Borobudur Temple – The Second Time Around

Two years is enough time for a lot of things to change. Two years apart from someone could make you realize how much your relationship has changed. Two years of not playing a sport could mean a lot of readjustments are needed the next time you play. And two years away from a place could change your point of view about the place and the place itself changing.

I was lucky enough to visit Borobudur in 2013 and was able to document as well as recall the experience quite vividly in my brain. So when I visited Borobudur again this year, I couldn’t help but draw comparisons and realize how much the place has changed.

For starters, visiting Borobudur during the fasting month for Muslims meant there were a lot less people there than there had been in 2013. It was pleasant to be able to walk around without a huge crowd of people fighting for the same oxygen as you were. The ticket counters have moved since my last visit and there were now two separate counters for international and domestic tourists. Ticket price has gone up to IDR30.000/person for domestic tourists and IDR5.000 as a parking fee for cars.

There was still a mini-train that could take us from the ticket sales area to the temple itself. However, we decided to get on a horse carriage for IDR50.000 to get a different experience.



Alright, I’d been on a horse carriage before in Jakarta and Bali and this was by far the tiniest horse carriage I’ve ever been on. We were crammed in a tiny box at the back and halfway around the path my legs were starting to ache and I half-wished I could throw my legs over the carriage door in the most ungraceful way possible but I couldn’t even move my legs towards the carriage door if I wanted to.

One thing that made this pain-in-the-legs ride worthwhile were the stories told by the carriage driver who was an old man with patches of grey in his hair and a thick Javanese accent. He talked about how he and the other horse carriage drivers weren’t allowed to operate before Dahlan Iskan became minister of transport because government officials deemed the horses “smelly” and “dirty”. He explained how after Mt. Merapi erupted in 2010 and covered the entire temple with ashes, the locals around the temple complex came together and helped clean each bit of stone and restore the temple to its former glory. He pointed out elephant cages and fenced bits of trees where no one ever touched because they were sacred grounds since the ancient times. It was fascinating to hear him tell stories no one ever talked about when they talked about Borobudur.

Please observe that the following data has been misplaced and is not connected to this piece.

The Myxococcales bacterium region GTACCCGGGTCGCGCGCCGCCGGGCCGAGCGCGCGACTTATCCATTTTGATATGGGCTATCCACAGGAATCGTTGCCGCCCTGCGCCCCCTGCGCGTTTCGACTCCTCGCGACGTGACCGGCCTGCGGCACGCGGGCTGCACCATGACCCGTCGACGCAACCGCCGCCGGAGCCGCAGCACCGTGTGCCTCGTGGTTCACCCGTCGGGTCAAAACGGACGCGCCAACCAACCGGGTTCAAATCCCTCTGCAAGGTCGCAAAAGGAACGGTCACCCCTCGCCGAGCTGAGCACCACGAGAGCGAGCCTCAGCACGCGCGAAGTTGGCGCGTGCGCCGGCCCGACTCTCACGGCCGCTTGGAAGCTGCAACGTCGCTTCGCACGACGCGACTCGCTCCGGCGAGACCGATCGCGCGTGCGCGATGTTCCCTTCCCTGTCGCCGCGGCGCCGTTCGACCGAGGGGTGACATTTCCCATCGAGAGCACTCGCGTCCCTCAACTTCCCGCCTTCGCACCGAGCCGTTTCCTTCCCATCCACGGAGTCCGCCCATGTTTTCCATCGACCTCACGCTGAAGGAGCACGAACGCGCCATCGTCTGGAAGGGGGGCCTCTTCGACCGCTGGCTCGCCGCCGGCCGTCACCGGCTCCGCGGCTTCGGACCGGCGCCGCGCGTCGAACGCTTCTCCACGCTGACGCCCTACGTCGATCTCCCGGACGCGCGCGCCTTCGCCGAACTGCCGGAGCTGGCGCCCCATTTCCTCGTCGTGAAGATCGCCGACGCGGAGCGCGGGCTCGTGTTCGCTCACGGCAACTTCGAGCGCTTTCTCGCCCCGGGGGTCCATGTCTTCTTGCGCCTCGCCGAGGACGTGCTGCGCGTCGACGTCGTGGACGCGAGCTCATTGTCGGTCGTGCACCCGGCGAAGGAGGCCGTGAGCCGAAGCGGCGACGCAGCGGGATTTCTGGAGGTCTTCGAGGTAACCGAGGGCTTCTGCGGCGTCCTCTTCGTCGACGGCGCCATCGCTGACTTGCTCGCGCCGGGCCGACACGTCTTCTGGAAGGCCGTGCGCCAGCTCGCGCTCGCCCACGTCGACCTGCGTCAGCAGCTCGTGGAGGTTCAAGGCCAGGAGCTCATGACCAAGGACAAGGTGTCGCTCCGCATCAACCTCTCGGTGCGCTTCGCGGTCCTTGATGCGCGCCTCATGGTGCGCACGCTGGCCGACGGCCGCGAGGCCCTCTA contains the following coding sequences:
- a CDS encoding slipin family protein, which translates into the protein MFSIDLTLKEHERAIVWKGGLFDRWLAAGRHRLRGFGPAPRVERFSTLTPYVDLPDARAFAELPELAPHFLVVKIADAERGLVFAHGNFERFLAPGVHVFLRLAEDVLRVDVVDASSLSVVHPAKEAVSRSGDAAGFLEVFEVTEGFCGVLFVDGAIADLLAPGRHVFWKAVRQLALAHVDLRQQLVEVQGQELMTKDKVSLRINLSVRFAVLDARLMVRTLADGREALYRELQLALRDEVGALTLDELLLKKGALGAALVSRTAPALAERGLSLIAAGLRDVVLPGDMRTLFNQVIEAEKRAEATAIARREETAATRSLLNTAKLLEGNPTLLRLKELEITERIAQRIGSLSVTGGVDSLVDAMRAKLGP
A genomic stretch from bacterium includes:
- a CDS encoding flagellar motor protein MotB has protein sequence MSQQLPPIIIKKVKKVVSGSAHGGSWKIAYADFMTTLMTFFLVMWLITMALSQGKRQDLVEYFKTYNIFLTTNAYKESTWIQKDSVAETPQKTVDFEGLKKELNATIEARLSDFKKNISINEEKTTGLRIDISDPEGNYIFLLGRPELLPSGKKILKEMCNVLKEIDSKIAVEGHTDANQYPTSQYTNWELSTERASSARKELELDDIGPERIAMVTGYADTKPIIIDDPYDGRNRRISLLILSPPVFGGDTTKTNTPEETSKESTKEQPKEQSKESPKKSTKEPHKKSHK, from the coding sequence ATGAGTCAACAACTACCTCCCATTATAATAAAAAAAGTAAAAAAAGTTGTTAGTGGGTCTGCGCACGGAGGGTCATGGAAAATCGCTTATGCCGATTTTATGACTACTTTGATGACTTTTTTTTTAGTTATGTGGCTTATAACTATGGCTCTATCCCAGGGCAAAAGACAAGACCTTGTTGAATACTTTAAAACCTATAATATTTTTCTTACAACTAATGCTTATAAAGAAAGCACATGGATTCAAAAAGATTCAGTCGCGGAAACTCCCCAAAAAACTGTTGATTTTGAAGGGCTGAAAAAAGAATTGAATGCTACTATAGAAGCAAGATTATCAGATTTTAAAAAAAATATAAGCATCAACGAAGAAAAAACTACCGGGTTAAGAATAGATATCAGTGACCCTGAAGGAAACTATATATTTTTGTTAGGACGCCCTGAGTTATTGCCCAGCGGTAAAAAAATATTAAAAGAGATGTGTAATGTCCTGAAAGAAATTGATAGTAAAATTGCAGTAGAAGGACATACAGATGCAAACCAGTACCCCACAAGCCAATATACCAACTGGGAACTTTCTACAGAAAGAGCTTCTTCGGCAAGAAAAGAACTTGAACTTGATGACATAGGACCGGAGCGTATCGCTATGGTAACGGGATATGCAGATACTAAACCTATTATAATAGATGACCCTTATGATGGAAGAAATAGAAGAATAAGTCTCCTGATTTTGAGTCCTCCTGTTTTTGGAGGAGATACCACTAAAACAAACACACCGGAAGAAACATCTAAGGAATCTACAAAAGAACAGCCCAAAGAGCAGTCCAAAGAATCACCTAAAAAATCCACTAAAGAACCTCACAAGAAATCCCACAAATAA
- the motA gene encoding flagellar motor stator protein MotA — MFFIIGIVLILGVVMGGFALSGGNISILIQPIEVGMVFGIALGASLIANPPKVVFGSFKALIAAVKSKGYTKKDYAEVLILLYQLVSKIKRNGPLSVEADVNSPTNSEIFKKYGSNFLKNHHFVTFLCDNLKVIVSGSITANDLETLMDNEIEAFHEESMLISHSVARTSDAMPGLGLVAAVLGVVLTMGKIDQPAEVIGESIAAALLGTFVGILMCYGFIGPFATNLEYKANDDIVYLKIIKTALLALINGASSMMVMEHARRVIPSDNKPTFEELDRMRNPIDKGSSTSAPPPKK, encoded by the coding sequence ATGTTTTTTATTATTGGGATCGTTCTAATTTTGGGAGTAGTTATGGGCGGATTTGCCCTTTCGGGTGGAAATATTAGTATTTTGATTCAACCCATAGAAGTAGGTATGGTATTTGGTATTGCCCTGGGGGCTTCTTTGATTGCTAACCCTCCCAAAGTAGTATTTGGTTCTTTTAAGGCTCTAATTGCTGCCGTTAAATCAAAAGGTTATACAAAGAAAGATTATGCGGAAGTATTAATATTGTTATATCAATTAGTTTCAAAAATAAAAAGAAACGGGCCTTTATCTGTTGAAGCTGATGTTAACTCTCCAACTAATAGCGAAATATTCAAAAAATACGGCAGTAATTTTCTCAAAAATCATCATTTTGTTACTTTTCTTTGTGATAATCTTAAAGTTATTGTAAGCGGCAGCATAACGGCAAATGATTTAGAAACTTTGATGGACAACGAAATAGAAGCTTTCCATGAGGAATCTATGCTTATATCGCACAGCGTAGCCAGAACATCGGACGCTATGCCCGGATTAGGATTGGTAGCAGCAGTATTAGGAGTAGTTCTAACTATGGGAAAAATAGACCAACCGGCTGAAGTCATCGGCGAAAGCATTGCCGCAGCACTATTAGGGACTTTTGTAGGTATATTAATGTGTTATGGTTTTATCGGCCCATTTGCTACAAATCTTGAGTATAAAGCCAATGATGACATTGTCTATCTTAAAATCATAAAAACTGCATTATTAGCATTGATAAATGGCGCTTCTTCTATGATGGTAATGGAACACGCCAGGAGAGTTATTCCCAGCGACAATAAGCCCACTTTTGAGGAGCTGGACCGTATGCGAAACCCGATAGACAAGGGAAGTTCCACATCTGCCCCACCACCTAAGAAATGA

Once we got to the temple, I noticed another new thing: a new policy for everyone to rent a sarong (for free) at the entrance and tie it around their waist according to a provided tutorial. I thought it was a bit redundant but then again it kind of helped to remind me that this temple – as touristy as it is now – is still considered sacred for Buddhists.

What the sarongs look like

I also noticed a new slab of stone with “UNESCO World Heritage Site” carved on it and quite a lengthy explanation about Borobodur. This stone became a favorite photo object among domestic tourists.



And then we made the journey up towards the top of the temple.




Here’s a little bit of history about this temple (summarized from my 12 years of studying history at school):

  • Borobodur Temple was built in the 8th century during the time where the vicinity of Java was part of Mataram Kingdom. It was built when the Sailendra dynasty took over and made the entire kingdom convert into Buddhism. You see there used to be two huge royal dynasties: Sanjaya (who were all Hindus – hence Prambanan Temple being built) & Sailendra who dominated the kingdom and kept on fighting for power. Whoever got to be king would convert the entire kingdom into their religion during their reign. They were at peace once when a Sailendra princess married a Sanjaya prince, but then the princess’ brother decided to attack his sister’s husband.
  • The entire temple was built as a place of worship for Buddhists at the time (and still stands as one during the Buddhist’s big days) and all the carvings you see on the temple walls tell the entire story of Buddha’s life.
  • Fun fact: the stones that made up the temple were shaped like jigsaw puzzles and glued together using egg whites and the entire structure has majorly remained unchanged. How awesome is that?